Table Turnover, Meal Period Analysis
Two paths to restaurant revenue growth are table turnover ratio and the meal period analysis.
If you arrived at this post directly, you may want to visit Market Segmentation Reports – Road Map to Revenue Results and 5 Myths about Financial Analysis, to catch the thread of earlier related posts. These are key to operational analysis, a powerful compliment to effective financial analysis.
Restaurant Table Turnover Ratio
We saw in the earlier blog post 2 Paths to Revenue Growth Nirvana that incremental revenue from existing customers is a faster, cheaper and better method of sustaining growth. For hotel restaurants, this works differently. Revenue growth here is achieved by re-selling capacity and turning tables over faster. This process is measured by and known as the Table Turnover Ratio. What is this ratio about?
Table Turnover Ratio is a simple ratio which measures the number of times a table in a restaurant is turned over during a particular meal period. In effect, how many number of times the same table in a restaurant is sold.
Obviously a high turnover ratio means higher incremental revenue for the restaurant.
3 Major factors affecting Table Turnover
Table turnover is affected by a number of reasons but the following are three major ones:
- Type of Restaurant Outlet
- Meal Period
- Hotel or Resort
1. Type of Restaurant Outlet
The single most important factor impacting table turnover is the type of restaurant outlet. What do we mean by this?
For example: a Coffee Shop by virtue of the nature of fare it serves is a busy, bustling, fast turnover outlet with an elaborate buffet spread laid out. The buffet not only allows customers to pick food of their choice but also to do so quickly and then be on their way. In contrast, a Fine Dining or Speciality restaurant is a sit-down restaurant serving a-la-carte (to be ordered from the menu) fare with an elaborate three course meal of soup or salad, entree and dessert accompanied by wines, spirits etc. It is a restaurant outlet catering pre-dominantly to lunch or dinner.
2. Meal Period
The second critical factor is the meal period. Table turnover is very different for breakfast as it is for lunch or dinner. Breakfast is normally a fast turnover (for exception, see the next section) event dominated by the buffet spread. Lunches and dinners despite having buffet spreads are sit down events mostly and undergone more leisurely although lunches targeted at office goers like executive lunches can be quick turnaround ones as well. Read more about this in the next section on meal periods analysis.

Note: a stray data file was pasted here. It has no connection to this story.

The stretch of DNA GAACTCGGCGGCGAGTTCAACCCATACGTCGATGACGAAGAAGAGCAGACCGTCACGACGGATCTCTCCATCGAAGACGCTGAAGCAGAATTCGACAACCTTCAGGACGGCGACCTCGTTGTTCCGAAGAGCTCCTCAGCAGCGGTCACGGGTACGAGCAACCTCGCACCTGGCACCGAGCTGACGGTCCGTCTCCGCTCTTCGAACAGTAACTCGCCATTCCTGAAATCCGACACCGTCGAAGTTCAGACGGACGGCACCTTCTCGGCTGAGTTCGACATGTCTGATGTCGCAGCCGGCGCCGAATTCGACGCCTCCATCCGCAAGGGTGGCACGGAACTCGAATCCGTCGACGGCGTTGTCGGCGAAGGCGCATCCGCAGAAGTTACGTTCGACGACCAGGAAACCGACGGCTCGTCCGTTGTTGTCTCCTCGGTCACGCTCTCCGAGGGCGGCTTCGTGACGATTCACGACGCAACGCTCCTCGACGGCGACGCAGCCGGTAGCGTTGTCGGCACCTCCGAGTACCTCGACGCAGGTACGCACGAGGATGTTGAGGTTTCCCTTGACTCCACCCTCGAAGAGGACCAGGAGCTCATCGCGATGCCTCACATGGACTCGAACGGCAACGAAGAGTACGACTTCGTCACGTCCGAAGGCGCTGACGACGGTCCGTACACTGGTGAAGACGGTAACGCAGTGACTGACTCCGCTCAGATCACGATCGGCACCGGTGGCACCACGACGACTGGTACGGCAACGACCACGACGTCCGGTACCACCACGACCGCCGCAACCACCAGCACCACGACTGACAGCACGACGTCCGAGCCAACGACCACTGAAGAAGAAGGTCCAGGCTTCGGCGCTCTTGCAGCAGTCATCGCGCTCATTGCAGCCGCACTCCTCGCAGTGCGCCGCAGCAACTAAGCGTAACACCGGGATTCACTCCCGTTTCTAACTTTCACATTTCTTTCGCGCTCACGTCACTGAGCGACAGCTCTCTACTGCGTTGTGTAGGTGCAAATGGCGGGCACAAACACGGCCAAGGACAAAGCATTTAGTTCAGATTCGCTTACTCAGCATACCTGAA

3. Hotel or Resort
This factor creates a diametrically opposite impact on table turnover depending on whether the restaurant outlet is part of a hotel (generally a city hotel) or a resort. This normally has more to do with the purpose of stay.
Stay in a city hotel generally is for business purposes (assuming a pre-dominantly corporate customer base) while it is for leisure in a resort. This for example has the effect of making even a breakfast meal period (in the Coffee Shop) very leisurely and long winded in a resort. Guests in resorts normally come down for breakfast very late (this is one reason why the breakfast meal period is stretched to accommodate this behavior) and they are buffet spreads as well. Thus, table turnover actually becomes a moot point since the patronage of the breakfast meal period will almost entirely be in-house guests. The only exception in the case of a resort will be one which is located close to a city or town area and attracts local customers.
Meal Period Analysis
The second path to restaurant revenue growth is meal period analysis. This is actually very closely related to table turnover ratio seen earlier. In fact, we can go as far to say that the optimum path to restaurant revenue growth nirvana is a combination of both these factors.